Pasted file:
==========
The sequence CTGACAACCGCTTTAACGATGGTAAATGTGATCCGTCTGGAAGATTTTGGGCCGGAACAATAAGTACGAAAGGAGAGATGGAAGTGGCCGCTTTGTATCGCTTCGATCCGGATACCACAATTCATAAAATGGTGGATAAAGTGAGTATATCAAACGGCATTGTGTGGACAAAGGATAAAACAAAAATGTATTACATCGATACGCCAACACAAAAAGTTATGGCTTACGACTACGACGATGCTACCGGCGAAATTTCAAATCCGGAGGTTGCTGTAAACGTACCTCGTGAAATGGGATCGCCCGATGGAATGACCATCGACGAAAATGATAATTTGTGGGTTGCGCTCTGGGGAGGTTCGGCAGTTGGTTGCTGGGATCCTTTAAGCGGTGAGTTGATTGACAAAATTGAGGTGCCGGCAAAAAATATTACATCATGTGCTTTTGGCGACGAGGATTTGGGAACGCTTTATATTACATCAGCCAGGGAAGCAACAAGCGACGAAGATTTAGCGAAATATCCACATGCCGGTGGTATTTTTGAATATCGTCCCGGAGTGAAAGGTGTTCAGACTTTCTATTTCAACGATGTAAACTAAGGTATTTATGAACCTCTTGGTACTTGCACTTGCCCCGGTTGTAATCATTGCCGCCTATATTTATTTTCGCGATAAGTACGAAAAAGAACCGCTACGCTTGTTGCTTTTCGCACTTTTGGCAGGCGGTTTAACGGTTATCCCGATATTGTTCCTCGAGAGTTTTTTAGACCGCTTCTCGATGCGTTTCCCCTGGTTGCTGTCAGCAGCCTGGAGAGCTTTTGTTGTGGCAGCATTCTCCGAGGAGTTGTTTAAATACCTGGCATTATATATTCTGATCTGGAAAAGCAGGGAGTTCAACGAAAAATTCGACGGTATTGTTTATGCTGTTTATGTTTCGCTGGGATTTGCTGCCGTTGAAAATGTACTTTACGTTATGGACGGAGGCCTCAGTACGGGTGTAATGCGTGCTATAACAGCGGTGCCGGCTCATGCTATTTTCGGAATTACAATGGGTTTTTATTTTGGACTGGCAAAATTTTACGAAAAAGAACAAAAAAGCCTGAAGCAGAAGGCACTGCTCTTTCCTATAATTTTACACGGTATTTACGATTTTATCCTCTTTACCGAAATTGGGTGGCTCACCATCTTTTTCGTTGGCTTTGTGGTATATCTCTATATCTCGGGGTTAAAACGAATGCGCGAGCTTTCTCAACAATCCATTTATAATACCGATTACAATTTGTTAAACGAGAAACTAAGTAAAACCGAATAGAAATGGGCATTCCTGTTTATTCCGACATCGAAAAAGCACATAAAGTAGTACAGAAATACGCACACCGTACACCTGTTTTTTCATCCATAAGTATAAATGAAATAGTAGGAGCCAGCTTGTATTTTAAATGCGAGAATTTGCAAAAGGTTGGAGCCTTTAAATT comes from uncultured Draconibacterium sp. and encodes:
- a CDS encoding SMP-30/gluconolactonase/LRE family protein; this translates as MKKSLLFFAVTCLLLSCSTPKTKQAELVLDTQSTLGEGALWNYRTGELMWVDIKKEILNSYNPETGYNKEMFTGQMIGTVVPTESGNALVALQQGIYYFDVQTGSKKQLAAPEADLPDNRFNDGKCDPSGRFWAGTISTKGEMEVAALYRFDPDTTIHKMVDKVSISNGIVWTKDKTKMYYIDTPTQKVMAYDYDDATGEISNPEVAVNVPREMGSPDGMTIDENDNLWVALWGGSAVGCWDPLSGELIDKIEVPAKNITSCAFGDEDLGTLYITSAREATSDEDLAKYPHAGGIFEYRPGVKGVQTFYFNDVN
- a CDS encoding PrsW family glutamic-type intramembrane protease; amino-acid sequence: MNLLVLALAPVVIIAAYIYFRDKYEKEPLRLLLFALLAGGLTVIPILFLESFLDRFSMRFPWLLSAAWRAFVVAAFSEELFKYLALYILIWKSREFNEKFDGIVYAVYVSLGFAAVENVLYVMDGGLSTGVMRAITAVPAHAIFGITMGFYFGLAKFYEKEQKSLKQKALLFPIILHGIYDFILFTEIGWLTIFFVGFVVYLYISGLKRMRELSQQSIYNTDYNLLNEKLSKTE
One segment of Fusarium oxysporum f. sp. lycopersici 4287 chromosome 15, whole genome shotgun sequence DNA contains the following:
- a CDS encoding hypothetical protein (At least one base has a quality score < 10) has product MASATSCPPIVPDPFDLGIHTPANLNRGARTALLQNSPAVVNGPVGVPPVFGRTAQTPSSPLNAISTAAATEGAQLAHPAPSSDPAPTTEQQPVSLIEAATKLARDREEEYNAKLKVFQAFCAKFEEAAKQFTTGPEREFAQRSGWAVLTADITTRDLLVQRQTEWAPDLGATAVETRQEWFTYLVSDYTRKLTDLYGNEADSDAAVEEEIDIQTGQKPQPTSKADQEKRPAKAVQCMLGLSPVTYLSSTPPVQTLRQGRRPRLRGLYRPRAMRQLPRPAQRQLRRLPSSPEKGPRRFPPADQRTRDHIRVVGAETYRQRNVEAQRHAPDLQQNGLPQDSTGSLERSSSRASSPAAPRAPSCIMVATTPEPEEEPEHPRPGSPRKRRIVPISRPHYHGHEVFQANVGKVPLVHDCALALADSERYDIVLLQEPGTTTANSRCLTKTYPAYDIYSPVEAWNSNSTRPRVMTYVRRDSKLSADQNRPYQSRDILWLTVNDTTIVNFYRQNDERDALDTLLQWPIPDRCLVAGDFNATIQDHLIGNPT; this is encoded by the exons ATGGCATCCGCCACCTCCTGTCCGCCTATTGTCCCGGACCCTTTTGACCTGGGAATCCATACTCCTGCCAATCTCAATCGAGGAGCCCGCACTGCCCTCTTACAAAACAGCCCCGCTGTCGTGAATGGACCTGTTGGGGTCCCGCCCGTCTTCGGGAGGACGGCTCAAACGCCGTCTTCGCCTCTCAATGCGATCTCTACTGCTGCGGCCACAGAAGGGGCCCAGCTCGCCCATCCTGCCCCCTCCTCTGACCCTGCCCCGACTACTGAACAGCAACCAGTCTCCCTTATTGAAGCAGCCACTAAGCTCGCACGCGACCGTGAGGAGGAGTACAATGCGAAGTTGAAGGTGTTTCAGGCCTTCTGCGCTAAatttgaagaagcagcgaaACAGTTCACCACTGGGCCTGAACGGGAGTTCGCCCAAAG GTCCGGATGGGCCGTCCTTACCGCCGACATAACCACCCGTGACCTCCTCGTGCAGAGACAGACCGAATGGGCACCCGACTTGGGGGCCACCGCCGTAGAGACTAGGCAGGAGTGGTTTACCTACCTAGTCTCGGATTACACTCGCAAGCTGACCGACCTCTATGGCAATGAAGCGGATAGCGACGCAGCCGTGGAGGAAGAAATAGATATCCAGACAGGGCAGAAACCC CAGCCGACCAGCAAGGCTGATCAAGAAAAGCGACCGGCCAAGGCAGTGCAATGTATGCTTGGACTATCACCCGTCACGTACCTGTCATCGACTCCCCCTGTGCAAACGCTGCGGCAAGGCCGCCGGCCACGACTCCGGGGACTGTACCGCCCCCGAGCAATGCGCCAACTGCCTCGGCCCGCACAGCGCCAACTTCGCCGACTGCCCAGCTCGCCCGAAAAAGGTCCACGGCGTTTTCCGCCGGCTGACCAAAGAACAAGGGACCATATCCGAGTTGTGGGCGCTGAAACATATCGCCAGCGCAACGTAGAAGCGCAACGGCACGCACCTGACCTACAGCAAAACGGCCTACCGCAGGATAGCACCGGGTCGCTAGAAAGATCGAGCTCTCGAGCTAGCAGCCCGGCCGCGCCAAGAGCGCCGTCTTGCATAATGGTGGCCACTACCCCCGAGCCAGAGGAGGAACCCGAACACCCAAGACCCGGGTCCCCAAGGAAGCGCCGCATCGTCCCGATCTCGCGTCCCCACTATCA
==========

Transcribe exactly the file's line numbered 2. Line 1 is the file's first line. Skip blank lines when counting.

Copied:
- a CDS encoding SMP-30/gluconolactonase/LRE family protein; this translates as MKKSLLFFAVTCLLLSCSTPKTKQAELVLDTQSTLGEGALWNYRTGELMWVDIKKEILNSYNPETGYNKEMFTGQMIGTVVPTESGNALVALQQGIYYFDVQTGSKKQLAAPEADLPDNRFNDGKCDPSGRFWAGTISTKGEMEVAALYRFDPDTTIHKMVDKVSISNGIVWTKDKTKMYYIDTPTQKVMAYDYDDATGEISNPEVAVNVPREMGSPDGMTIDENDNLWVALWGGSAVGCWDPLSGELIDKIEVPAKNITSCAFGDEDLGTLYITSAREATSDEDLAKYPHAGGIFEYRPGVKGVQTFYFNDVN